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-   -   Is "My My Hey Hey" a response to "American Pie"?? (https://boards.straightdope.com/sdmb/showthread.php?t=880380)

Dale Sams 08-13-2019 07:51 PM

Is "My My Hey Hey" a response to "American Pie"??
 
Sing the lyrics "My My Hey Hey". Now sing "So Bye Bye Miss American Pie"

They kinda sound alike. And My My is saying how "Rock and Roll will Never Die". while American Pie is about the day the music died.

Beckdawrek 08-13-2019 08:22 PM

Wonder if Don McLean did that on purpose?
That song is full of alliteration.

california jobcase 08-13-2019 08:43 PM

I remember "Rust Never Sleeps" from nearly the day it was released. I always took the "rock and roll is here to stay" line as a jab at disco music, and the rest of the song(s) as an ode to rock and roll excesses.

AHunter3 08-13-2019 09:48 PM

Quote:

Originally Posted by Dale Sams (Post 21804668)
Sing the lyrics "My My Hey Hey". Now sing "So Bye Bye Miss American Pie"

They kinda sound alike.

Not really. Let's cast the Neil Young song in the key of E minor.

"My" ==> home key, E minor, melody note B (the fifth)
"My" ==> D major passing chord, melody note A (the fifth of D)
"Hey" ==> passing note of B on the sustained D maj (same note as the first "My")
"Hey ==> C maj 7 with melody line G-E (fifth then third of a C chord)

The Don McLean isn't in a minor key at all, it's in a major. Let's cast it in G major for some rough consistency.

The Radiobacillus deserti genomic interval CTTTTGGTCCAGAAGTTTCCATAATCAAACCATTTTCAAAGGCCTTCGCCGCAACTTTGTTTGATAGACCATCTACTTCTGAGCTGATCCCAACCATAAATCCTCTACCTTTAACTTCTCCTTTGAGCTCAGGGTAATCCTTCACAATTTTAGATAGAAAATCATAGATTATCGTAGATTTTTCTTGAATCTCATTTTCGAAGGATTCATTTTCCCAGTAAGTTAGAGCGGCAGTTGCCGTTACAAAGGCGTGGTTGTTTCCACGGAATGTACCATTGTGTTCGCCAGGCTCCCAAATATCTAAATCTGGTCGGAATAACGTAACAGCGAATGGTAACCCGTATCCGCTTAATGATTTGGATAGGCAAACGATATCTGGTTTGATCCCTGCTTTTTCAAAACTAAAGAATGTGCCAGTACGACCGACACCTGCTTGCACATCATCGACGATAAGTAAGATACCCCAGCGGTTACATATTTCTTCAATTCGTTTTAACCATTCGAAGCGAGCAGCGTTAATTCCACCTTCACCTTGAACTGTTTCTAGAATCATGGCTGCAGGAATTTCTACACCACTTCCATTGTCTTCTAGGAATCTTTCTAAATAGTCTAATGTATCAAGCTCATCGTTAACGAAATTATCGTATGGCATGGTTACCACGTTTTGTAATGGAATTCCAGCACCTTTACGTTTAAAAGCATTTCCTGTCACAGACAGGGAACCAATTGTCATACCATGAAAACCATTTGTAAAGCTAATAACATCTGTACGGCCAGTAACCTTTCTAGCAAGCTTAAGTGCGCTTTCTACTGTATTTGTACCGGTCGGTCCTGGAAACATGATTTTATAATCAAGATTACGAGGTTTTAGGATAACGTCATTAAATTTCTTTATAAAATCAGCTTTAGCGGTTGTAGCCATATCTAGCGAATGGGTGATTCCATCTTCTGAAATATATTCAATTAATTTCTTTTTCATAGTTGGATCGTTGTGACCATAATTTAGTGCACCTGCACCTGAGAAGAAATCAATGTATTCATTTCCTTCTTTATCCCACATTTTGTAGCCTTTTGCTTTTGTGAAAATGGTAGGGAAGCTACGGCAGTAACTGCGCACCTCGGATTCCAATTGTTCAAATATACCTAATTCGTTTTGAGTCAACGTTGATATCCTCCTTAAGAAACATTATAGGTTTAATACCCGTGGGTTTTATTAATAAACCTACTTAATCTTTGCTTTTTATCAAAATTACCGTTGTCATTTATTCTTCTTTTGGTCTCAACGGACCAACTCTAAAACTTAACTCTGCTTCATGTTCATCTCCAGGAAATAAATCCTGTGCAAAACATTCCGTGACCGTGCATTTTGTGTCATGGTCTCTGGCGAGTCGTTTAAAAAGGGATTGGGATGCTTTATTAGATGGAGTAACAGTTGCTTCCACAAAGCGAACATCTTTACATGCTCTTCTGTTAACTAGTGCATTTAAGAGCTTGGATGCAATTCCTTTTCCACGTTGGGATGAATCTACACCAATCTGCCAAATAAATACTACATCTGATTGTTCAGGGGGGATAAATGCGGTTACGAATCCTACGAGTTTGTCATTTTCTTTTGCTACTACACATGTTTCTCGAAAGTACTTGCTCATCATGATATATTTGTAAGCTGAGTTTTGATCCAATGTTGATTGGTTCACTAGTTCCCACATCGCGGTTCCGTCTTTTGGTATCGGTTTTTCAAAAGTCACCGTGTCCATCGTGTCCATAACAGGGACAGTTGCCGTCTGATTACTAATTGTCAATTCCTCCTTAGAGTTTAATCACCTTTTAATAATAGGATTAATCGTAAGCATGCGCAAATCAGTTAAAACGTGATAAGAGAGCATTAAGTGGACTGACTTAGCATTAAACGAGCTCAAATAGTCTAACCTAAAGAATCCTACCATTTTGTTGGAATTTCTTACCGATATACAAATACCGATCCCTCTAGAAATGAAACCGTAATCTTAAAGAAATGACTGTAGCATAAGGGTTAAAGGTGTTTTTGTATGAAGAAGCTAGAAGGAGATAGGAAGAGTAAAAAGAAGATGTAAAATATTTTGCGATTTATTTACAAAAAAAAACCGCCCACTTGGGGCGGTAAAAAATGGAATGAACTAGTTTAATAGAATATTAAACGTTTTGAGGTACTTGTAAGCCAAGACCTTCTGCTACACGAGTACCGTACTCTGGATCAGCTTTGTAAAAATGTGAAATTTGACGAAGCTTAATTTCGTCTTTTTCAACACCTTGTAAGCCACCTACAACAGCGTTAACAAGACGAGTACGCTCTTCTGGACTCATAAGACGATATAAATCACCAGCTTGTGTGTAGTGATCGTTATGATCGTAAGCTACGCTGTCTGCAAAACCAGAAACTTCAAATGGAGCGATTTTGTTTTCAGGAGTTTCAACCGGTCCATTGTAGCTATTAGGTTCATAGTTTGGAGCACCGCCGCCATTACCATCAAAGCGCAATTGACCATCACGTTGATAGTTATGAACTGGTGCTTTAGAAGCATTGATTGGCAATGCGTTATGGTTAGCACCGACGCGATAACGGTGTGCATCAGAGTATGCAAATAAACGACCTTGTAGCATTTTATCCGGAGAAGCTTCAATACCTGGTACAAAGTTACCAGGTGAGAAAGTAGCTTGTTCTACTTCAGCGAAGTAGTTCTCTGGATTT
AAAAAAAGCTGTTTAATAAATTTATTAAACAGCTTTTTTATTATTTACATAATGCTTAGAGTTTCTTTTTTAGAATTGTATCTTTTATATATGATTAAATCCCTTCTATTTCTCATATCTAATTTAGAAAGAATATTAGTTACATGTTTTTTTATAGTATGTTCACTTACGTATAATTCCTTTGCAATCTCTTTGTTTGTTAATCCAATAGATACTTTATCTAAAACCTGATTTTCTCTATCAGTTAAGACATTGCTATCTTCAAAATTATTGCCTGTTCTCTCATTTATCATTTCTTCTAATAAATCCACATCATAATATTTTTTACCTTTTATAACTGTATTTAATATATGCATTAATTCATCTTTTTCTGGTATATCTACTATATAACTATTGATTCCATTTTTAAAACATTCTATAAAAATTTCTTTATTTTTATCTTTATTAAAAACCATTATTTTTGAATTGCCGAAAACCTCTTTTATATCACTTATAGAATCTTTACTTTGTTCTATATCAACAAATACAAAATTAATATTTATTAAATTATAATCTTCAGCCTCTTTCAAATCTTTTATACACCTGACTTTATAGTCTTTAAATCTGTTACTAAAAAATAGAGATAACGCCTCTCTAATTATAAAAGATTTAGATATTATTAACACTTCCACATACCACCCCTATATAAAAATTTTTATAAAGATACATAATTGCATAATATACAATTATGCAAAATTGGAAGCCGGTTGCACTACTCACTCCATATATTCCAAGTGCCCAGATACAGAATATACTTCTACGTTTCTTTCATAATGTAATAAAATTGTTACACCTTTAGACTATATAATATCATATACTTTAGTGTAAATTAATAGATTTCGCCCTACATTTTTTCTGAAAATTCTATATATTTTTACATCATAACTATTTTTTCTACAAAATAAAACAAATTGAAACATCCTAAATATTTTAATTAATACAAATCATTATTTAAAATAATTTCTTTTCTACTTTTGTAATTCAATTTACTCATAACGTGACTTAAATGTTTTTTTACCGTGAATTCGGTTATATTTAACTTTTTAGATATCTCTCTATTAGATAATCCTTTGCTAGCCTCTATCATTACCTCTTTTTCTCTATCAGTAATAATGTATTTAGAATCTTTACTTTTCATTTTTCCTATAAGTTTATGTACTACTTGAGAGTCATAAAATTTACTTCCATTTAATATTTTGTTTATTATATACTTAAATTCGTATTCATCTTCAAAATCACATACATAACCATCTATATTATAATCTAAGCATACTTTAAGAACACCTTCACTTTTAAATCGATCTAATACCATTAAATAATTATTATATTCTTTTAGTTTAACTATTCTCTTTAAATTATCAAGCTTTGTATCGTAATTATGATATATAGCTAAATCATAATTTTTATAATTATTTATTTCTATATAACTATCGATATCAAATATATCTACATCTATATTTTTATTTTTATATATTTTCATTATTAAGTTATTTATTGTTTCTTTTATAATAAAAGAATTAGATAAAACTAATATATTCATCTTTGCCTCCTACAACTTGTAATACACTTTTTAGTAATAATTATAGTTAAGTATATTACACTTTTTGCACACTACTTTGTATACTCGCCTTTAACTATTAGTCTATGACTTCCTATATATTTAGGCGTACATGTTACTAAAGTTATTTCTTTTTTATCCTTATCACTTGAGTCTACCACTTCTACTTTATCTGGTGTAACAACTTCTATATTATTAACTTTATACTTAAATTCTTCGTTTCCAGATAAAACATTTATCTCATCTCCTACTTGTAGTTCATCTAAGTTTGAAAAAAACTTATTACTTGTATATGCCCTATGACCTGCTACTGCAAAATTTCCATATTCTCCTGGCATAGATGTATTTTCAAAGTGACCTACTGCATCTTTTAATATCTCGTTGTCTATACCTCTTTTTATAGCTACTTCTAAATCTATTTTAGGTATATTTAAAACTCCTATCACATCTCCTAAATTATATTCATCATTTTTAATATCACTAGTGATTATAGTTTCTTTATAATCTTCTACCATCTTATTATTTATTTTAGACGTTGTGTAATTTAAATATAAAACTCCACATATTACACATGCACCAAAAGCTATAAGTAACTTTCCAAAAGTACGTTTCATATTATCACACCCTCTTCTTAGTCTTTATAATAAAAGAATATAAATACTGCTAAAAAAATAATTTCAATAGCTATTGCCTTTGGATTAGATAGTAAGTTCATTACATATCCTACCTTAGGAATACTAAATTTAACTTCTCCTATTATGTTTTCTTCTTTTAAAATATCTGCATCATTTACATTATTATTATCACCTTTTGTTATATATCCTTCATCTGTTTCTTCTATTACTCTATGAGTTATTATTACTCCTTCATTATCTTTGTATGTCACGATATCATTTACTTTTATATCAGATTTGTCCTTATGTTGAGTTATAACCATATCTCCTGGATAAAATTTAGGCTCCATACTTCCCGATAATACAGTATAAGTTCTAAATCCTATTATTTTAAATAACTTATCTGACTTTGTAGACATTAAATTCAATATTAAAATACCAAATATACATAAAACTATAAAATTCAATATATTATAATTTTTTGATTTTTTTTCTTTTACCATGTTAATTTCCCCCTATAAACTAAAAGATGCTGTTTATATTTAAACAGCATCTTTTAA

"Bye" ==> home key G major, melody note D (the fifth)
"Bye, Miss A-" ==> C major, with melody note C (repeated for all three syllables)
"-merican" ==> G major again, melody note descends B-A-G
"Pie" ==> D major, melody goes back up a step to the A

Melody lines by themselves:

My My Hey Hey: 5, 4, 5, 3-1
Bye Bye Pie: 5, 4, 4, 4, 3-2-1, 2

Don't see or hear any resemblance. They both go downhill rather than uphill but that's about it.

Just Asking Questions 08-13-2019 09:58 PM

It's a song about the Sex Pistols!

This is the story of Johnny Rotten.

Too bad ol Neil got confused about which member of the Sex Pistols died and which didn't.

It's better to burn out than fade away.

str8cashhomie 08-13-2019 10:03 PM

Quote:

Originally Posted by Just Asking Questions (Post 21804837)
It's a song about the Sex Pistols!

This is the story of Johnny Rotten.

Too bad ol Neil got confused about which member of the Sex Pistols died and which didn't.

It's better to burn out than fade away.

According to this genius annotation (FWIW), it's a response to Johnny Rotten's comments after Elvis died. I'm not exactly sure what the point is personally.

P-man 08-13-2019 10:37 PM

Quote:

Originally Posted by Just Asking Questions (Post 21804837)
It's a song about the Sex Pistols!

This is the story of Johnny Rotten.

Too bad ol Neil got confused about which member of the Sex Pistols died and which didn't.

It's better to burn out than fade away.

"The King ate banana sandwiches they were delicous
This is the story of Sidney Vicious."

Dale Sams 08-13-2019 11:17 PM

Quote:

Originally Posted by AHunter3 (Post 21804820)
Not really. Let's cast the Neil Young song in the key of E minor.

"My" ==> home key, E minor, melody note B (the fifth)
"My" ==> D major passing chord, melody note A (the fifth of D)
"Hey" ==> passing note of B on the sustained D maj (same note as the first "My")
"Hey ==> C maj 7 with melody line G-E (fifth then third of a C chord)

The Don McLean isn't in a minor key at all, it's in a major. Let's cast it in G major for some rough consistency.

"Bye" ==> home key G major, melody note D (the fifth)
"Bye, Miss A-" ==> C major, with melody note C (repeated for all three syllables)
"-merican" ==> G major again, melody note descends B-A-G
"Pie" ==> D major, melody goes back up a step to the A

Melody lines by themselves:

My My Hey Hey: 5, 4, 5, 3-1
Bye Bye Pie: 5, 4, 4, 4, 3-2-1, 2

Don't see or hear any resemblance. They both go downhill rather than uphill but that's about it.